Thursday, January 06, 2005

Hand to Crotch: Dear Mr. Auster

In 1997 I finished my education and moved to Dublin, Ireland to live and write and work. One dreary afternoon—hungover, lonely—I wandered to Eason’s bookstore on O’Connell Street and stumbled across your memoir Hand to Mouth. Reading the jacket blurb, I was hooked:
Hand To Mouth tells the story of a young writer’s struggle to stay afloat. By turns poignant and comic, Paul Auster’s memoir is essentially a book about money - and what it means not to have it. From one odd job to the next, from one failed scheme to another, Auster investigates his own stubborn compulsion to make art and, in the process, treats us to a series of remarkable adventures and unforgettable encounters. The book ends with three of the longest footnotes in literary history.
Fortuna had surely led me to your book. I dipped into my dwindling drinking funds and bought the book, hurrying off to a pub to begin reading it.

Seven years later, the searing disappointment I felt reading Hand to Mouth is still with me. It was beyond mere post purchase dissonance; it was existential anger and sorrow at reading such hamhanded, inspired tripe. My beef with your book? It’s shameful superficiality, it’s abject laziness—my God man, you actually cut off interesting digressions by writing “Not to go into detail here.” Well, if not in a memoir where the fuck does one go into such detail? Christ, the pose behind that book, the bullshit pretension; a rube’s inarticulate oration of experience he doesn’t comprehend, but hopes makes him seem worldly.

And then there was that bizarrely boring, arcane “playing card baseball game” you devised. It hurt my head looking at it.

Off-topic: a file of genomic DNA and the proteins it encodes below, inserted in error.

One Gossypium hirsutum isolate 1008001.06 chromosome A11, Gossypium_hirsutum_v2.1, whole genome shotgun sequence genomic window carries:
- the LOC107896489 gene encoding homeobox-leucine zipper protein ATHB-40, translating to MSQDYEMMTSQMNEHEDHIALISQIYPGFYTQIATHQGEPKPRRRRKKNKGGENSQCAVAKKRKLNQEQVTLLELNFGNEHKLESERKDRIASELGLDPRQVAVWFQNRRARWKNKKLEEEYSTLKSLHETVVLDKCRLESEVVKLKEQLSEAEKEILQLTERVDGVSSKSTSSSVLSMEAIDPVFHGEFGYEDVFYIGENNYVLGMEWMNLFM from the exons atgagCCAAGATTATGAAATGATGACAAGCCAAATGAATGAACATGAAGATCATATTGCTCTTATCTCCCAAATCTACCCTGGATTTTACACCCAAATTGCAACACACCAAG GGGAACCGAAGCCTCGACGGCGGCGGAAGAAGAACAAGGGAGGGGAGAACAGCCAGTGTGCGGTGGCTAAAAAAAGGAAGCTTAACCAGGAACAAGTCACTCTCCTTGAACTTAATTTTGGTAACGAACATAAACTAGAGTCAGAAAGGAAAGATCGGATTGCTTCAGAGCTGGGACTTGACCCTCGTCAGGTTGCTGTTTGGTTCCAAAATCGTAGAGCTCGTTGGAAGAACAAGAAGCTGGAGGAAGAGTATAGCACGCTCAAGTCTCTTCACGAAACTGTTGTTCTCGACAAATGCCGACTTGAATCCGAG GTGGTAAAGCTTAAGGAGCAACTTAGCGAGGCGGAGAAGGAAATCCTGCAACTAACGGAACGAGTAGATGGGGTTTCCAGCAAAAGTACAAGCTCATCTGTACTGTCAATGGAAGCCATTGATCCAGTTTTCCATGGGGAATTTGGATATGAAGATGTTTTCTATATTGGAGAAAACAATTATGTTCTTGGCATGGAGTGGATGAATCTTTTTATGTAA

In the space of hours, I went from believing I had come across a kindred soul, a new writer (to me) into whose canon I could launch myself, to feeling the stinging outrage and flushed cheeks of one heartily offended. That book held such promise, and at a time when I sorely needed to hear the story of a successful writer’s “lean years.” Little did I know the book itself was so lean. Frankly, it’s an abortion.

Ultimately, Hand to Mouth was one of the few books I actually tossed into a garbage bin. Threw it out with banana peels, empty soup cans, and crumpled pages of the novel I struggled over at the time. Normally, I would take such a book to a used bookshop, but Hand to Mouth did not deserve to be shared. It needed to be buried. I couldn’t inflict the same soul crushing disappointment on another aspiring writer.

I have never read a single published word of yours since and never will. I wish you a long and happy life, and continued success with your endeavors. Please remember how much is hinging on the written word. It’s not a hobby. It may be someone’s lifeline. Make sure it’s anchored to something secure, something real, something honest.

2 comments:

J. D. Riso said...

Damn! You can be so harsh, Matt! But I agree the book was a disappointmen and that baseball card game was just bizarre.

Whetam Knauckweirst said...

My appraisal of Hand to Mouth is indeed harsh because it's one of the worst books anyone would stumble across in a given bookstore. My only regret is that I have been unable to find an e-mail address for Paul Auster in order to direct it to him personally.